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Carrying Guns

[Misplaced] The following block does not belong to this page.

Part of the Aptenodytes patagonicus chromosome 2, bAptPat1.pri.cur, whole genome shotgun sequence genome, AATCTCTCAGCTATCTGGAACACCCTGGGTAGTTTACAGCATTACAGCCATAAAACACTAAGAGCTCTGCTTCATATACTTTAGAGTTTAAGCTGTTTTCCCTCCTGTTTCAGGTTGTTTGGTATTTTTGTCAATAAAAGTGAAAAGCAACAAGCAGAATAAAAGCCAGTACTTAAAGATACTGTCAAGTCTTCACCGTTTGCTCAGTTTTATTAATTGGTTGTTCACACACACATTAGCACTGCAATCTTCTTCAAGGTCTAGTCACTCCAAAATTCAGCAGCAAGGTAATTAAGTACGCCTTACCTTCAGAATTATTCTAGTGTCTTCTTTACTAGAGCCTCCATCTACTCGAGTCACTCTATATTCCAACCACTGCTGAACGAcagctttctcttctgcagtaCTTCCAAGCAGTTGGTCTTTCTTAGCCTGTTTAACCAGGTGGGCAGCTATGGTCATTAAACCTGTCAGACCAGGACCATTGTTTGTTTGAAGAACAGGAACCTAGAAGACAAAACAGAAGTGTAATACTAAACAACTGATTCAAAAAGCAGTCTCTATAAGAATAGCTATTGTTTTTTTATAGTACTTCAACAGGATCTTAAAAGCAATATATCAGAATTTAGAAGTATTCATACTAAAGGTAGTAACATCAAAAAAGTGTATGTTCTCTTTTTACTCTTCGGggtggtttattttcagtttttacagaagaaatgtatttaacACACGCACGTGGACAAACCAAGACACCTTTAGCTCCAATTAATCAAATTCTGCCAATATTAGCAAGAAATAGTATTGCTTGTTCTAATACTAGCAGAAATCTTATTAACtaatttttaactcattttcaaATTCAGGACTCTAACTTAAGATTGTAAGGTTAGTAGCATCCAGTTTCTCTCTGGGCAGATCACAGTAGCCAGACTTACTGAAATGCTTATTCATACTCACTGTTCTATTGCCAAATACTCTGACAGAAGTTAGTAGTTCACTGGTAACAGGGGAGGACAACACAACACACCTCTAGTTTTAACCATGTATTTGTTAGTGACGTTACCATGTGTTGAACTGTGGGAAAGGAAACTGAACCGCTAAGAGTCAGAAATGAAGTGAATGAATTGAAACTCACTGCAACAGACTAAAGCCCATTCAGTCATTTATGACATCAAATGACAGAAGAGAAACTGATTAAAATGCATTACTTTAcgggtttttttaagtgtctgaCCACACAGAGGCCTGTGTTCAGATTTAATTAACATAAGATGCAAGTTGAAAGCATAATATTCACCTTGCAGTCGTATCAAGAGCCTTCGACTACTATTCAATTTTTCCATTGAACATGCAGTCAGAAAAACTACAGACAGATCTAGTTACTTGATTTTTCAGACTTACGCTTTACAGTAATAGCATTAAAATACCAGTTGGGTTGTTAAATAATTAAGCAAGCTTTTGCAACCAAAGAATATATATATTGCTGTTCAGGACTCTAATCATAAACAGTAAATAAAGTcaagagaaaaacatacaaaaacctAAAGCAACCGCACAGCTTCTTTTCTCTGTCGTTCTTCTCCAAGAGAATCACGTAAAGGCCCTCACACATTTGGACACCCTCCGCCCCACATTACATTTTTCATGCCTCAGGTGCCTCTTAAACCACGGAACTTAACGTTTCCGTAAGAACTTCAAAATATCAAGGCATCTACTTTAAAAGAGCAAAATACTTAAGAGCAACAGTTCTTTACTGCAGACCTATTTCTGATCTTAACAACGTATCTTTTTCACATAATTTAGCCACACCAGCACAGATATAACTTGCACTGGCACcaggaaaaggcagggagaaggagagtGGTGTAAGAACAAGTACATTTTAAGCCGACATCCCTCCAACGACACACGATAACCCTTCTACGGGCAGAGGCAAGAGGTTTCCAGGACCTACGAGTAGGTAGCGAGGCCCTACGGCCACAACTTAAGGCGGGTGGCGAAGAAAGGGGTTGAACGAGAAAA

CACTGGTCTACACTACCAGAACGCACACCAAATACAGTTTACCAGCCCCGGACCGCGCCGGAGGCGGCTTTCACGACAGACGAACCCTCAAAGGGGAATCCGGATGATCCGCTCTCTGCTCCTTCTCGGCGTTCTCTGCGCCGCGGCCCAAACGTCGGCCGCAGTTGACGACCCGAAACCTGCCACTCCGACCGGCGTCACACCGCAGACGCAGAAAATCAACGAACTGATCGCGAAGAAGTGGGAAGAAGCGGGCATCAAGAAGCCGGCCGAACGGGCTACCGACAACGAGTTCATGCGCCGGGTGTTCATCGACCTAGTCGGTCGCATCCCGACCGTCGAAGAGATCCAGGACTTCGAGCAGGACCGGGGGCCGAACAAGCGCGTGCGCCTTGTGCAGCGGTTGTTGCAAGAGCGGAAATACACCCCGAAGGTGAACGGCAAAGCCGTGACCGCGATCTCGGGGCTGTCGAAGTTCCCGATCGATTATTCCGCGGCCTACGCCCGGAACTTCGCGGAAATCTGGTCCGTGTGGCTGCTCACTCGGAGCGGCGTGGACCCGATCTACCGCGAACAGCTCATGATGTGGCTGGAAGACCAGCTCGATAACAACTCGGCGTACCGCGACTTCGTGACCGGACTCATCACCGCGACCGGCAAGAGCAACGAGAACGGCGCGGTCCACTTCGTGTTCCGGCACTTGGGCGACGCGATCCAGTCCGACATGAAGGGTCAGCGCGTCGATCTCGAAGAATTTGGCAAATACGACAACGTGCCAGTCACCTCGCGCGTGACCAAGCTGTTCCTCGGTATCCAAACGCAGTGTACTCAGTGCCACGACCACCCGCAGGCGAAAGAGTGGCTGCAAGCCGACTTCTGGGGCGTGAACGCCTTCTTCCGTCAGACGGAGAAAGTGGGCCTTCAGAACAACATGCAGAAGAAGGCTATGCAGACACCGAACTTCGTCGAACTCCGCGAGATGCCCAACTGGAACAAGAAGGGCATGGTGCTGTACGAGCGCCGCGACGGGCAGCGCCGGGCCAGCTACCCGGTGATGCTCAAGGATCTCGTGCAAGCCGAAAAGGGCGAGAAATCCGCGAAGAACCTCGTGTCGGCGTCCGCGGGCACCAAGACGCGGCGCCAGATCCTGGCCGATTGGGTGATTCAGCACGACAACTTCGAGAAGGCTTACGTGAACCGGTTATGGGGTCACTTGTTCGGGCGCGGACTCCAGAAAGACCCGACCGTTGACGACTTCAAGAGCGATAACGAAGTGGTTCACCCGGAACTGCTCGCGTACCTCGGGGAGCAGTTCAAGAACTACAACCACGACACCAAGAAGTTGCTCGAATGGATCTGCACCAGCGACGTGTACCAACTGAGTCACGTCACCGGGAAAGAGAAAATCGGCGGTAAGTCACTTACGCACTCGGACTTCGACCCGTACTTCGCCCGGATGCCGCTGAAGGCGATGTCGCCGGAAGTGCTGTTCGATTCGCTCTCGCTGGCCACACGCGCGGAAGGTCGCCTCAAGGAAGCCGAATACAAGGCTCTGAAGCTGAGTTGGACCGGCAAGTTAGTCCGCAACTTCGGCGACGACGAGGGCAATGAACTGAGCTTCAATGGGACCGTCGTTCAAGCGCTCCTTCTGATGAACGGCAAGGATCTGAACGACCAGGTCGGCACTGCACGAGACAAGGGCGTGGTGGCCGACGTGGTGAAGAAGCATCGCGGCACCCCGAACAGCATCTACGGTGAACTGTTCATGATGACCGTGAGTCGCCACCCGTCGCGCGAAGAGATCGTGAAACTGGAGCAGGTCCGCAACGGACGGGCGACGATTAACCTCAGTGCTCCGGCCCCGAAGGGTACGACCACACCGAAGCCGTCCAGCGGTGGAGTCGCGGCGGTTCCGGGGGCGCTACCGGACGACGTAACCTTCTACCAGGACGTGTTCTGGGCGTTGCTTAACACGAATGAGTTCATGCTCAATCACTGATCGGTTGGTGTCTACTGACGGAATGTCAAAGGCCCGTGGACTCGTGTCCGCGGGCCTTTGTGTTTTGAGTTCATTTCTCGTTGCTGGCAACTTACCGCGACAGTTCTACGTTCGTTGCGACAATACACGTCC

The boat overtaking us in the picture and coming close alongside in the Indian Ocean may have had piracy in mind. A lot of people have been interested in whether we had guns to defend ourselves in such a situation situation. Heading offshore from the Bahamas with a pickup crew and sailing into waters where there had been several instances of yachts being hijacked and crews killed or injured by drug runners, I explained (after it was too late for any of them to jump ship) that I did not carry any firearms and laid out my philosophy on the matter. My view was and is that having guns aboard increases the danger rather than diminishing it. To be useful in an emergency, guns must be kept loaded and easily accessible, raising the continuing possibility of accidents even when there is no threat. Apart from that risk, there is always the chance, particularly near areas of deep poverty, that the intruders have no guns themselves and normally rely on more primitive weapons or none at all. Guns kept aboard may give an unarmed or lightly armed intruder access to a more deadly weapon. A loaded gun in an accessible place can escalate a theft attempt into a killing. In the case of intruders armed with guns, there is a good chance that they will be better armed than you are and a probability that they will more readily pull the trigger. Years later New Zealand icon Sir Peter Blake, "the world's most famous sailor," died in the Amazon delta brandishing his gun in just such an incident. Even if you survive and kill the intruders, you may end up in trouble with local authorities that could make you wish you had merely been successfully robbed. Add to all those downsides the customs red tape upon clearing in and out of countries where firearms must be declared and sealed. Most of the dangers that guns would be intended to defend against occur in local waters when your declared guns would be sealed and unavailable; if you have hidden the guns from the local officials when clearing in, and they find them, you are in major trouble. If customs failed to find them and you use them against an intruder, you may be in considerably worse trouble. The bottom line is that it is very unlikely that you will be attacked by pirates with guns outside local waters under circumstances that would allow you to use firearms to successfully defend yourself and your crew without injury. On the other hand, it is a certainty that having guns aboard will cause a lot of additional paperwork and delays or risks clearing in and out of ports. Having said all that, I did carry a flare gun, kept under the chart table near the aft cabin companionway. I regarded that as a potential and less problematic weapon against intruders.


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